Installing a PACS
This is a personal view of a Picture Archiving and Communication System (PACS) installation but there will no doubt be resonance with the experience of others who have gone through the process and hopefully some useful pointers for those who are about to embark on the journey.
At St George's Hospital we have been through a process of PACS procurement and implementation, which has been tortuous and at times difficult with differing demands from various NHS bodies which moulded the process over the past 5 years. This is a very individual experience but much was learned on the way. Fortunately, 18 months post implementation I can say that we would do it all again as PACS has revolutionized the way we work and has increased our organizational efficiency as nothing else could.
From late 1999 when we started out we progressed from a single Trust project to a South West London Sector Project (at the behest of the Regional Health Authority) to the installation of PACS at St George's only in June 2003. This was not because the Sector Project was problematic as six Trusts worked together in an exemplary way and unanimously selected a preferred supplier showing that a large project with mutual shared benefit can succeed. However, the establishment of the Strategic Health Authority resulted in re-evaluation of the project at a late stage and the National Programme for Information Technology (NPfIT) was looming into view. St George's implemented largely because of the imminent opening of a Neurosciences and Cardiothoracic PFI build designed to have PACS. Hopefully the remainder of the sector will now progress within NPfIT as all of the groundwork has been done.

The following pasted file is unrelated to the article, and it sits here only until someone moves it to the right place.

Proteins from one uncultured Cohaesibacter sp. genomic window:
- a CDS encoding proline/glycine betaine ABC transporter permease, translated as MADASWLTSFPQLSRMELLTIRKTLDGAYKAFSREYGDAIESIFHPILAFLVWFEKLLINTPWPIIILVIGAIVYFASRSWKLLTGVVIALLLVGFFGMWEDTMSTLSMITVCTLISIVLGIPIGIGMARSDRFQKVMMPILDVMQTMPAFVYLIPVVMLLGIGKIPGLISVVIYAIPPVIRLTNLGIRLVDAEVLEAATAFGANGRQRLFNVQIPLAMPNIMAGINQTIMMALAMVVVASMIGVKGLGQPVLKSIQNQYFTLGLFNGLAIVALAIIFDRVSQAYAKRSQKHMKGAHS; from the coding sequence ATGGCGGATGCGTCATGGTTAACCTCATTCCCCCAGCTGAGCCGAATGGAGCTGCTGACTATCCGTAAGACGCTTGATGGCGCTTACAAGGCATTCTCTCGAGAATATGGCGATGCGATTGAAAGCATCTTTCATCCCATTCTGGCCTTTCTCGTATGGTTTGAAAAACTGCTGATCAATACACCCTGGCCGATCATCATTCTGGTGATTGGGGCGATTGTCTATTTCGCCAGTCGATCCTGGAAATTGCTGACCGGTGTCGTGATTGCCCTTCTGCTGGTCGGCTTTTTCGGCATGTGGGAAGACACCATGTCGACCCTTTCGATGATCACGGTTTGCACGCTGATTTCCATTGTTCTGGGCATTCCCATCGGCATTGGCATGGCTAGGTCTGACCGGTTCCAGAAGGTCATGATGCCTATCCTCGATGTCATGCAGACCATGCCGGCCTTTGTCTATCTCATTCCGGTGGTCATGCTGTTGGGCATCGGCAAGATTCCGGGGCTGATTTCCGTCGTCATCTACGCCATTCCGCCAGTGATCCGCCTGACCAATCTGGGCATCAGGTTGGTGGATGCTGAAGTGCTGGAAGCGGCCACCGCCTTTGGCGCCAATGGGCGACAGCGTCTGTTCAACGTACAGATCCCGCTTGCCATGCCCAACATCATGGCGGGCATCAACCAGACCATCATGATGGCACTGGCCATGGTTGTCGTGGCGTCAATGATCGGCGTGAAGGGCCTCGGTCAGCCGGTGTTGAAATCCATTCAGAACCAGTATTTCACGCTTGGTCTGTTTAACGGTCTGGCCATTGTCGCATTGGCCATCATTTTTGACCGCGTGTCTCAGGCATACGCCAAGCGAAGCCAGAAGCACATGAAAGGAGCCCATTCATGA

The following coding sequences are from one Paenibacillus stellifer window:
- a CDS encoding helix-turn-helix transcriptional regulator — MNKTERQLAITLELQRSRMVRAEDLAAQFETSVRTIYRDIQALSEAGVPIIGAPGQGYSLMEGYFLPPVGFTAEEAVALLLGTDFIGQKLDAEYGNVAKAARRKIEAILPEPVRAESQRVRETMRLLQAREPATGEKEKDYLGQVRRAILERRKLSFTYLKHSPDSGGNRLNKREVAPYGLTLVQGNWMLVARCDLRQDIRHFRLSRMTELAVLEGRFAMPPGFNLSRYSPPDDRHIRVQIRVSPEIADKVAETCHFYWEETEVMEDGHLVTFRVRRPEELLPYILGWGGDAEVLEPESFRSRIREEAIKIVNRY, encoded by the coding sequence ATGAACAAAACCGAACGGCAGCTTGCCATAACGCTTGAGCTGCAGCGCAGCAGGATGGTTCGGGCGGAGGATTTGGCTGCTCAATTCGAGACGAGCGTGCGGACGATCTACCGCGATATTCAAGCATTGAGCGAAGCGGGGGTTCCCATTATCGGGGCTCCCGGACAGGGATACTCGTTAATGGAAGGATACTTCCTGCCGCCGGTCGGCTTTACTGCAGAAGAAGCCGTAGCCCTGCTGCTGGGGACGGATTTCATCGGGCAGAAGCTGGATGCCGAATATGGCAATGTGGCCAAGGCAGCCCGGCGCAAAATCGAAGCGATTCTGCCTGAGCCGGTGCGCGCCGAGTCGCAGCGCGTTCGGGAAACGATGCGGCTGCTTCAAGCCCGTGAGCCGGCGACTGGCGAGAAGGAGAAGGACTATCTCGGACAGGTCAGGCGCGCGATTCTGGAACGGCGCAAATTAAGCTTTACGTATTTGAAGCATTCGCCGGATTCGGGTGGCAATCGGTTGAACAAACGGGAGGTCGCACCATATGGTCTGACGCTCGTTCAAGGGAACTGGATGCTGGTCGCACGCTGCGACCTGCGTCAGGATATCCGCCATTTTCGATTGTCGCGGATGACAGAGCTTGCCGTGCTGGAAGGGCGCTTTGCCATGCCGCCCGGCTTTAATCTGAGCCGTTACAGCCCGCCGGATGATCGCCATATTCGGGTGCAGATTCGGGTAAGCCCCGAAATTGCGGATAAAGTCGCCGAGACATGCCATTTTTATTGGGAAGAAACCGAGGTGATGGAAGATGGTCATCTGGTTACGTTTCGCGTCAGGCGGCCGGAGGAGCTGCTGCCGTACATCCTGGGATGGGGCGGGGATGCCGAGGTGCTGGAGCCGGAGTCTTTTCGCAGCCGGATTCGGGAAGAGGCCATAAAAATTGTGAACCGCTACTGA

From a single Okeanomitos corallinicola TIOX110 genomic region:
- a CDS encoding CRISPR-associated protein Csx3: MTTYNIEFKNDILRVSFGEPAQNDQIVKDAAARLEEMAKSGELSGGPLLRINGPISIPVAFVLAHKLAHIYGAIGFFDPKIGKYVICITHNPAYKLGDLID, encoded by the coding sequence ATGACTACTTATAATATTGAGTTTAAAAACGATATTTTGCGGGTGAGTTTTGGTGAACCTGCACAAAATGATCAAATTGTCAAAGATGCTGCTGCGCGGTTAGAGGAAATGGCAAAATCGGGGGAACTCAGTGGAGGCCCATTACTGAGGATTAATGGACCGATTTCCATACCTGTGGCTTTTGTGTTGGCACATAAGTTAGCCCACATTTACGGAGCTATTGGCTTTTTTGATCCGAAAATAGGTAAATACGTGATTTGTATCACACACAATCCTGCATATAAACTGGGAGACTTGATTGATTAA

It was, in our view, absolutely essential to appoint a member of staff to oversee the project and we appointed a Project Manager at the outset. This greatly assisted progress as other members of staff were already too busy to take on this huge extra task. The sector project also had a Project Manager which kept the entire sector on schedule. The employment of external consultants to assist with planning, consultation and outline and full business case was extremely helpful.
In the early stages clinical colleagues were involved in focus groups and later two were incorporated into the PACS Project Board, one a cardiologist and the other an orthopaedic surgeon. A neurosurgeon was involved in the final selection process of the system. It is essential to involve other disciplines and make the project a hospital project rather than a radiology one. PACS alters everyone's working environment and practices. It is, however, difficult to maintain the interest of clinicians over a lead up time as long as ours, but it is important at least to keep the PACS Board members informed of progress and consult with them when necessary.
The technical specification was drawn up partly using our own knowledge from reading, attending conferences and asking others about their experiences with PACS. We also employed an external consultant who had had involvement with other PACS installations and Medical Physics advice proved invaluable. IT upgraded the network to the satisfaction of PACS suppliers and we have a virtual local area network (VLAN) reserved for PACS. All storage is on RAID (Redundant Array of Independent Disks), which is a hard disc system, with backup on digital linear tape (DLT). The sector project specified a central DVD store with all examinations in working storage, but this aspect has not been resolved for the St George's site alone. Having everything in working storage is undoubtedly an advantage.